Only a few days to go: We’re raising £25,000 to keep TheyWorkForYou running and make sure people across the UK can hold their elected representatives to account.Donate to our crowdfunder
Next week, many NHS and social care staff will give up their family Christmas to keep NHS patients safe. I know that the whole House would like to thank them for their dedication and commitment over the festive period.
Is my right hon. Friend aware that, due to the difficulties in recruiting general practitioners, neither of the two GP surgeries in Maldon are taking on any new patients, despite the significant development taking place in the town? May I therefore welcome the 1,500 extra medical training places that the Government have funded, and ask for his support for some of those to go to the excellent Anglia Ruskin medical school in Chelmsford?
I have a great deal of sympathy with what my right hon. Friend says, and he is right that the recruitment and retention of GPs is a big issue. I have a constituency interest, in that I have a university that is also very keen to host more medical school places, so I am recusing myself from the decision. However, I wish all universities good luck, because this is a historic expansion of medical school places for the NHS.
May I join the Secretary of State in wishing all our NHS and social care staff a very merry Christmas, and in thanking them for their commitment this winter?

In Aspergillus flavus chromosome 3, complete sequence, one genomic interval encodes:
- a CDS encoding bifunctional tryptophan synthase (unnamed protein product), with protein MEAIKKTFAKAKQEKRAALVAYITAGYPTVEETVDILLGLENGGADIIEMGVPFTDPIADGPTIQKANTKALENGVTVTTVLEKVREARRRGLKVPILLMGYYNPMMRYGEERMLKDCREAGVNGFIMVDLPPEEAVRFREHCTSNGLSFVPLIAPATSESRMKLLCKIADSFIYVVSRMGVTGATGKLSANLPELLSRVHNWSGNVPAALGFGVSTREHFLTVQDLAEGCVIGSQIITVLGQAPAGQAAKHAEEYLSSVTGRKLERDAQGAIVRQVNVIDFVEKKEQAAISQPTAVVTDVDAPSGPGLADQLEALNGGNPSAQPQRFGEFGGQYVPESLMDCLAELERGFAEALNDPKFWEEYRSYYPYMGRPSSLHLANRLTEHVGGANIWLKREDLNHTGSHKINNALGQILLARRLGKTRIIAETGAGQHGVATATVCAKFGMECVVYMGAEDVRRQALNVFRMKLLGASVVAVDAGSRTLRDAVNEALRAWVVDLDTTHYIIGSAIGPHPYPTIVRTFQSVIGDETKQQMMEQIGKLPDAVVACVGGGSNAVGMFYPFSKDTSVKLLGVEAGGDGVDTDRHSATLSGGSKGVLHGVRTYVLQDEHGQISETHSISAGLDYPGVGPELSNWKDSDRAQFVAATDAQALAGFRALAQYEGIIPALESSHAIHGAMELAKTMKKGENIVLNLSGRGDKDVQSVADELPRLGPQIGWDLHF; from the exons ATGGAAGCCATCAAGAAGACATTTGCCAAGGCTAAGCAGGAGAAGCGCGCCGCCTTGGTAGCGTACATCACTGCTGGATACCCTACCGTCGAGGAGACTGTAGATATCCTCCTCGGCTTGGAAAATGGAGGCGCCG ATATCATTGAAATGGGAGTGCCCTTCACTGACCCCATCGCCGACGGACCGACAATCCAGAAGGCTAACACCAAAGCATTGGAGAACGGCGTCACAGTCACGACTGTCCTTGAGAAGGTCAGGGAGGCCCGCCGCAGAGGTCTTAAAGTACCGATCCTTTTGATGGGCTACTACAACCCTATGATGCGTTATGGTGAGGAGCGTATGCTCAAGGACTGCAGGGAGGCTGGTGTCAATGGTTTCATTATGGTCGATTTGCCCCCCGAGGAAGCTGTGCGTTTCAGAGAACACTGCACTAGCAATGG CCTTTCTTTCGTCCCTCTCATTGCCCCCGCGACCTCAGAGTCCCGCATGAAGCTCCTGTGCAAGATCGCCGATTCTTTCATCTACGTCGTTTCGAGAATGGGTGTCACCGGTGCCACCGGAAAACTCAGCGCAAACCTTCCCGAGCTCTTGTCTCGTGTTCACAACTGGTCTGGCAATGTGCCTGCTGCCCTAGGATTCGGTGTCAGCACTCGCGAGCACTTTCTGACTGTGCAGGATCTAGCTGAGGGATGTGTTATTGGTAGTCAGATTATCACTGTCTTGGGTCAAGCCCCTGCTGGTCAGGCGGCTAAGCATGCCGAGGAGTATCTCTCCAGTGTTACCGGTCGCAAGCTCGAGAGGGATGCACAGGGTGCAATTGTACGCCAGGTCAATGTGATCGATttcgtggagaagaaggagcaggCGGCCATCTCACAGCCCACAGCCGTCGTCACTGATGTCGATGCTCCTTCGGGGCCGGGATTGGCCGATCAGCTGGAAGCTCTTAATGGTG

Virgin Care recently won a £100 million contract for children’s health services in Lancashire, but in the Secretary of State’s own backyard of Surrey, Virgin Care recently took legal action against the NHS, forcing it to settle out of court. This money should be going to patient care, not the coffers of Virgin Care, so why will he not step in and fix this scandal so that his Surrey constituents and the NHS do not lose out?
I, too, am very disappointed about the action taken by Virgin Care, but I gently point out to the hon. Gentleman that, contrary to the narrative that he and his colleagues put out, the reason why it took action was that the NHS stripped it of its contract and gave that back to the traditional NHS sector—hardly the mass privatisation that he is always talking about.
Our research has revealed that there are vacancies for 100,000 staff across the NHS, and there is a “national crisis in workforce”—not my words, but those of the Royal Surrey County Hospital NHS Foundation Trust in the Secretary of State’s constituency. With bed occupancy at the Royal Surrey hitting a peak of 98.7% this winter already, and 94.5% across the NHS on average, can he tell us how he expects the NHS to cope this winter when it is understaffed, overstretched and underfunded?